Paul, however, tells us this cannot stand up to any scrutiny. He is on the whole very much like the existentialists who have described humanity as thrown into the world to live life to the max. Where they diverge is on the whole point of life. Existentialism in the more extreme expression sees life as absurdity. Paul on the other hand, sees life as the wherein we thank and praise God for his goodness to each one of us individually. Paul exhorts us to faith in the giver of this gift – that we should not see ourselves as justified … “just because”. Paul sees our justification in that grateful acceptance of that gift, in faithfulness – in trust. That is the sort of life the rulers of this world do not accept, nor have they ever considered that trusting innocence of the garden of Eden.
This certainly is not the case in our ordinary, everyday lives, is it? If it were, wouldn’t we live so very differently? We would probably treat others with respect, rather than the disdain we ordinarily employ. Wouldn’t we come close to a brotherly or sisterly love for everyone?
Paul talks about those who have this faith in a very peculiar way, that all of those people before the Law was revealed to them, were reckoned righteous before the Lord. So I have to ask this question, ‘How can these so-called ‘ungodly’ be faithful?” Abraham was reckoned righteous because he trusted in the Lord to the point of that great sacrifice.
Why is Paul aligning the ungodly up over against people we would say are examples of justification whose works ultimately conform to the Law? All the people who keep the Law, in Paul’s view, are worthy of being esteemed as examples of faithfulness. However, he reconsiders this evaluation as a whole. I think he approaches the question in a completely different way once he had that experience on the road – I think he finally asks, “Why are the people who have inherited the law the only people whom God would esteem?”
Speaking as a resident alien in this country like Abraham and Lot were in that country to which they decaped, I think Paul is asking a question greater than legality, and about how we fit in with everyone and everything around us. Paul is asking strangers in strange lands to describe what they experience. “For the promise … did not come to …[anyone]… through the law but through the righteousness of faith. If it is the adherents of the law who are to be the heirs, faith is null and the promise is void. For the law brings wrath…”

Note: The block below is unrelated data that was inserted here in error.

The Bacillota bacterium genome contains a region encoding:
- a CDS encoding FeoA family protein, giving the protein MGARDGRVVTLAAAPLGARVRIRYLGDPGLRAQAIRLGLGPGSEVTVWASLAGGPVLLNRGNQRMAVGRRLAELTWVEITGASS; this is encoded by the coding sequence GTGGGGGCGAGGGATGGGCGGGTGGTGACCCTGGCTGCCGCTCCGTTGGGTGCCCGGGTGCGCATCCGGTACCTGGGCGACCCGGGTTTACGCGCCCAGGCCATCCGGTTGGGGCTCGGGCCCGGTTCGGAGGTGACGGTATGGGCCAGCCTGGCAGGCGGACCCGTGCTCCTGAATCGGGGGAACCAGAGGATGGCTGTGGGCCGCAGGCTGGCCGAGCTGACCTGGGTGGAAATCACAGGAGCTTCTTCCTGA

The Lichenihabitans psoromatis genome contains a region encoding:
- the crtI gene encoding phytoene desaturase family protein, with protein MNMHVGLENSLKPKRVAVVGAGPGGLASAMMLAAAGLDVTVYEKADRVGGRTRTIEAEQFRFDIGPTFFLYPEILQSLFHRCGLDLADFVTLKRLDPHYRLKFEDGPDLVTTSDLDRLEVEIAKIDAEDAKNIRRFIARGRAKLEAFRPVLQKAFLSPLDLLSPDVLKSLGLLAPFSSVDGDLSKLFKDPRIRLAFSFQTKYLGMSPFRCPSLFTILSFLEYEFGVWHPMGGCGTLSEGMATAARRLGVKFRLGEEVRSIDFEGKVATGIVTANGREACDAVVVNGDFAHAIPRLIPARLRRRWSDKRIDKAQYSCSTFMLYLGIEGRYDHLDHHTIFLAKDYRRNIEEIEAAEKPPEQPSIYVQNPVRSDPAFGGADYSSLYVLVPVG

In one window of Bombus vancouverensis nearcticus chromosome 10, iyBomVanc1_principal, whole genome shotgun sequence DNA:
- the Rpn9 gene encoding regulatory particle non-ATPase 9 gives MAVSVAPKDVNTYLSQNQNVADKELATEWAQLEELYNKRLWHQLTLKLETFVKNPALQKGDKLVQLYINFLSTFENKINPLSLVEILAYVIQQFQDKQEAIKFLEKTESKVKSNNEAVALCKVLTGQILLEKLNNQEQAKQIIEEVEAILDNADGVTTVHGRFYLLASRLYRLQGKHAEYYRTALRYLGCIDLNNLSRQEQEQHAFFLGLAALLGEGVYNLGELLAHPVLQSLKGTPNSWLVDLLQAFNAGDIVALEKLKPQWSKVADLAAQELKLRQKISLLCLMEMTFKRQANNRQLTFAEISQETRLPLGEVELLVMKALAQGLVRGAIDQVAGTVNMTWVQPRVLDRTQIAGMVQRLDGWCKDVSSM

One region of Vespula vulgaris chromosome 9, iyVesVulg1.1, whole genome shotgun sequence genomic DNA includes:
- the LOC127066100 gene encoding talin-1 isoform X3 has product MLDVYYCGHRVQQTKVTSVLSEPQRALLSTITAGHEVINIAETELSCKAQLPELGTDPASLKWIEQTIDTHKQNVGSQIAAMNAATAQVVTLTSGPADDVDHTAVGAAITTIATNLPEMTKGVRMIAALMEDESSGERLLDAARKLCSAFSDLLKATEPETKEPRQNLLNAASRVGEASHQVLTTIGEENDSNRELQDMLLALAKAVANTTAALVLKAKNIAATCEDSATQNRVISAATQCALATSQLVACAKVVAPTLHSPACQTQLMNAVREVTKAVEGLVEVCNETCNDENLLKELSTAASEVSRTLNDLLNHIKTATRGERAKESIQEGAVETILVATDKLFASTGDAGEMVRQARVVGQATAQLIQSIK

Why do we rely on the Law when it brings all love to naught, when the Law brings wrath? Surely relying on the letter of the Law is not the way to treat the stranger in our midst. But that is the danger of our present course in these difficult times.
A school-friend describes how he wears a safety pin in his lapel, as a sign to any minority, that they are safe with him. Do we signify anything like this at all here in this country? Even the Church falls short, doesn’t it? – and I am not talking about gross acts of immorality. There are little things that reveal our temerity with regard the Good in our lives. But right now I propose discerning our failure in care is something for Lenten reflection and re–formation.
Our fundamental human nature is to care for the other. However, it is also our fundamental human nature to reach beyond our grasp, hoping ever to accomplish that great task of loving the other.
I suppose, if we keep love in mind as the essence of human life, as the essence of Jesus Christ’s life with us, we can understand why Paul speaks of the incarnate sinner in his letter to the Romans.